In a housing affordability crisis such as the one settling in on the greater Bay Area, we immediately think of the very poor and the chronically homeless. And rightly so. Their needs are immediate and tangible. The City Council has recently spent countless hours trying to grapple with the crisis, culminating in the unanimous approval of a suite of initiatives at the end of May (view the housing items). Among them is my Workforce Housing Affordability Plan, co-authored by councilmembers Lori Droste and Daryl Moore.

Though we have prioritized housing for those who have none, and for those who are in danger of losing theirs, the crisis is now also seriously affecting middle-income workers in our community. Anecdotally we hear that more and more people who work in Berkeley and San Francisco are forced to live in the greater East Bay, and many as far out as the Central Valley. These workers not only face horrendous commutes that disrupt their personal lives, their vehicles fill up our freeways and surface streets, and they become increasingly disconnected from the fabric of our community. The disenfranchisement of one group of workers – our school teachers – could have terrible impacts for our kids.

When our teachers can’t afford to live in the city in which they work — or even near it – they have less time and energy to be part of our community. When teachers can’t manage their rent and other expenses based on their salaries, they are in danger of leaving our district. (This has already happened.) And when our district loses the ability to attract a diverse pool of bright, young, talented new teachers because they cannot afford to live here, our school system and our kids lose out. Berkeley schools provide a quality education that will be sustained only by maintaining and attracting quality teachers and staff.

This is why I have introduced an item, Workforce Housing for Berkeley Unified School District Personnel, for the June 14 Council meeting. This item asks the city manager to explore the feasibility of developing below market housing for BUSD employees in a collaborative effort between the school district and the city.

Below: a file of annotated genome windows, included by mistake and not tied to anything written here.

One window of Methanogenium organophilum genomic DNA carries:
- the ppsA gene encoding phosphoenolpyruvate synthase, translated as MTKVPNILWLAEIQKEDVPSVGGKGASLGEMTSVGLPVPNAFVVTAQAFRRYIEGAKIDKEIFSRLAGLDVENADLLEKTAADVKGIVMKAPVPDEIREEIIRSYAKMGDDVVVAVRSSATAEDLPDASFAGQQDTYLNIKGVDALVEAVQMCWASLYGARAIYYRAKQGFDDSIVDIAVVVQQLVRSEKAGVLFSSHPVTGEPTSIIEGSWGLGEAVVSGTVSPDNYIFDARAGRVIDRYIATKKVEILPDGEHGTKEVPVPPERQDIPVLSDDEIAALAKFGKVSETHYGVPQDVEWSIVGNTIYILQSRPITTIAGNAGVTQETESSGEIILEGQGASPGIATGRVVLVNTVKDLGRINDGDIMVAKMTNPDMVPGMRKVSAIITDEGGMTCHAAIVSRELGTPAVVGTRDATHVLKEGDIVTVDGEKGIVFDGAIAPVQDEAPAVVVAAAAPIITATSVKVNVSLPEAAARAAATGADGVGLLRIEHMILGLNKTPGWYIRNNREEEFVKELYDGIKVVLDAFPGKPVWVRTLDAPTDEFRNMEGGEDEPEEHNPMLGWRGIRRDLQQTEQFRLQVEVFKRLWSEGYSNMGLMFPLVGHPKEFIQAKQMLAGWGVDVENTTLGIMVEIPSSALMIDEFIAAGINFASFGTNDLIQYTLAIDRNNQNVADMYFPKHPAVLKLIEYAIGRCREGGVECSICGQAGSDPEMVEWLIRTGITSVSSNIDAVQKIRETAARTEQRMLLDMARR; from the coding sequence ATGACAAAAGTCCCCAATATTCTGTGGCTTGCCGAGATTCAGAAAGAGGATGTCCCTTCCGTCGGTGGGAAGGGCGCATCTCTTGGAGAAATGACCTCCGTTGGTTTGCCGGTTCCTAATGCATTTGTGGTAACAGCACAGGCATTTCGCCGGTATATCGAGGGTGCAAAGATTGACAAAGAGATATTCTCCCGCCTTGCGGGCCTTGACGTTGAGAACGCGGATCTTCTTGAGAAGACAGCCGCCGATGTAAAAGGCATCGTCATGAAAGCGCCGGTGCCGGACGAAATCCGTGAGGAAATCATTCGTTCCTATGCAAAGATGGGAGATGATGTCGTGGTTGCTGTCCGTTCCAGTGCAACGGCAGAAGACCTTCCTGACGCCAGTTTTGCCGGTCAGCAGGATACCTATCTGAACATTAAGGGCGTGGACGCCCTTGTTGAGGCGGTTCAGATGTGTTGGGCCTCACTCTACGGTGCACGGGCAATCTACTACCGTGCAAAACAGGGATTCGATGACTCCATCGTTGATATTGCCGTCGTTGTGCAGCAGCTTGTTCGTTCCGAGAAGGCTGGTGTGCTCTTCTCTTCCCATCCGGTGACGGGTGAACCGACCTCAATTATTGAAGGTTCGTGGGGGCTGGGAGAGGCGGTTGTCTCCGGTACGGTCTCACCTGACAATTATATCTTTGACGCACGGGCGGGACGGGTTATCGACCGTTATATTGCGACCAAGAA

Neighboring jurisdictions can help guide us: Oakland and San Francisco are already exploring workforce housing for teachers. Santa Clara Unified built two different complexes years ago. UC Berkeley constructed housing in Berkeley for faculty and staff many years ago, and continues to maintain them as affordable opportunities for their employees.

Despite the many moving parts to a collaborative project of this magnitude, my initial conversations with BUSD board members have been enthusiastic. Given current Council and community conversations about housing and affordability the time is right to push our ideas even further to support our teachers, our schools and our children.

In November, Berkeley voters will be asked again to support the Berkeley Schools Excellence Program (BSEP) arguably the most effective and consistent way Berkeley citizens have supported their schools since the mid 1980s. Providing reasonable housing opportunities for our teachers and support staff is the next step in ensuring a great education for our kids, and reflects how much our community values quality education.

Read the June 14 agenda. The meeting starts at 7 p.m. and can also be watched on Berkeley’s cable station 33.

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Laurie Capitelli is city councilman for Berkeley’s District 5 and is running for mayor in the November elections.
Laurie Capitelli is city councilman for Berkeley’s District 5 and is running for mayor in the November elections.